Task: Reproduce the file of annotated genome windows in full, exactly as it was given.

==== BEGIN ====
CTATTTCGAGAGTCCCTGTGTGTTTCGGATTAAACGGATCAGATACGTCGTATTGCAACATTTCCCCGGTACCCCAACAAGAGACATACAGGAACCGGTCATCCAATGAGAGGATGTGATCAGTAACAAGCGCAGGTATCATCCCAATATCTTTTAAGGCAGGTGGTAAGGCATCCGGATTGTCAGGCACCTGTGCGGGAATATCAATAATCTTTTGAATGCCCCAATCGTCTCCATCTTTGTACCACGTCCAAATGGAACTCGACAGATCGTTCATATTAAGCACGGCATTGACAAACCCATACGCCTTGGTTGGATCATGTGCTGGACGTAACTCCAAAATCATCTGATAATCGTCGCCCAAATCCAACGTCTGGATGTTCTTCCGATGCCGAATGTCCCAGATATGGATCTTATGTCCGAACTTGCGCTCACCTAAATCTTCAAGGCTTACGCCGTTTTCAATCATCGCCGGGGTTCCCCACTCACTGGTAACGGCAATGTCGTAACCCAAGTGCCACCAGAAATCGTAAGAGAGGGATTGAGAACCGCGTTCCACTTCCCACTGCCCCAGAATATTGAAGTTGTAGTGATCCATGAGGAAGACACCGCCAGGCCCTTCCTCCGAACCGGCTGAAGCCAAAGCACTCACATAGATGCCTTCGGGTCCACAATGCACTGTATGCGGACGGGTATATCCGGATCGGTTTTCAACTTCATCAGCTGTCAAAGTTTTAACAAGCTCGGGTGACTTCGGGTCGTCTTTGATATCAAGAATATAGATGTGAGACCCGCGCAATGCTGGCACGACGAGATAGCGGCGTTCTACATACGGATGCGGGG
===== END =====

CTATTTCGAGAGTCCCTGTGTGTTTCGGATTAAACGGATCAGATACGTCGTATTGCAACATTTCCCCGGTACCCCAACAAGAGACATACAGGAACCGGTCATCCAATGAGAGGATGTGATCAGTAACAAGCGCAGGTATCATCCCAATATCTTTTAAGGCAGGTGGTAAGGCATCCGGATTGTCAGGCACCTGTGCGGGAATATCAATAATCTTTTGAATGCCCCAATCGTCTCCATCTTTGTACCACGTCCAAATGGAACTCGACAGATCGTTCATATTAAGCACGGCATTGACAAACCCATACGCCTTGGTTGGATCATGTGCTGGACGTAACTCCAAAATCATCTGATAATCGTCGCCCAAATCCAACGTCTGGATGTTCTTCCGATGCCGAATGTCCCAGATATGGATCTTATGTCCGAACTTGCGCTCACCTAAATCTTCAAGGCTTACGCCGTTTTCAATCATCGCCGGGGTTCCCCACTCACTGGTAACGGCAATGTCGTAACCCAAGTGCCACCAGAAATCGTAAGAGAGGGATTGAGAACCGCGTTCCACTTCCCACTGCCCCAGAATATTGAAGTTGTAGTGATCCATGAGGAAGACACCGCCAGGCCCTTCCTCCGAACCGGCTGAAGCCAAAGCACTCACATAGATGCCTTCGGGTCCACAATGCACTGTATGCGGACGGGTATATCCGGATCGGTTTTCAACTTCATCAGCTGTCAAAGTTTTAACAAGCTCGGGTGACTTCGGGTCGTCTTTGATATCAAGAATATAGATGTGAGACCCGCGCAATGCTGGCACGACGAGATAGCGGCGTTCTACATACGGATGCGGGG